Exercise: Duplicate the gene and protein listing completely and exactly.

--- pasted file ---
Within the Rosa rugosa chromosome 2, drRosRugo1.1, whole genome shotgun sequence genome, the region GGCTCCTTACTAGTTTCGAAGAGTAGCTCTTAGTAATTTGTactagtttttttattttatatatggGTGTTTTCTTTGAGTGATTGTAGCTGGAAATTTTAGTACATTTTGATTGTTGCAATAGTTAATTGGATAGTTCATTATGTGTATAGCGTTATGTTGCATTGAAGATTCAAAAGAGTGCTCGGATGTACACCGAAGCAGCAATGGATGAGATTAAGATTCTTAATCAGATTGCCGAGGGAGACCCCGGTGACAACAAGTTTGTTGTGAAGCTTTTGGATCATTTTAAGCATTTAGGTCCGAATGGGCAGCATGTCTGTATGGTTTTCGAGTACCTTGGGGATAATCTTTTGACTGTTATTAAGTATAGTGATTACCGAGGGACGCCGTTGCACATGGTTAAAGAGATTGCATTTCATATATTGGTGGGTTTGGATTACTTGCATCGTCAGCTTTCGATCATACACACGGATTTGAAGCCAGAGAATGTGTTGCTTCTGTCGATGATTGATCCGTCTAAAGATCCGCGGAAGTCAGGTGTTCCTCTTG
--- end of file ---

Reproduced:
Within the Rosa rugosa chromosome 2, drRosRugo1.1, whole genome shotgun sequence genome, the region GGCTCCTTACTAGTTTCGAAGAGTAGCTCTTAGTAATTTGTactagtttttttattttatatatggGTGTTTTCTTTGAGTGATTGTAGCTGGAAATTTTAGTACATTTTGATTGTTGCAATAGTTAATTGGATAGTTCATTATGTGTATAGCGTTATGTTGCATTGAAGATTCAAAAGAGTGCTCGGATGTACACCGAAGCAGCAATGGATGAGATTAAGATTCTTAATCAGATTGCCGAGGGAGACCCCGGTGACAACAAGTTTGTTGTGAAGCTTTTGGATCATTTTAAGCATTTAGGTCCGAATGGGCAGCATGTCTGTATGGTTTTCGAGTACCTTGGGGATAATCTTTTGACTGTTATTAAGTATAGTGATTACCGAGGGACGCCGTTGCACATGGTTAAAGAGATTGCATTTCATATATTGGTGGGTTTGGATTACTTGCATCGTCAGCTTTCGATCATACACACGGATTTGAAGCCAGAGAATGTGTTGCTTCTGTCGATGATTGATCCGTCTAAAGATCCGCGGAAGTCAGGTGTTCCTCTTG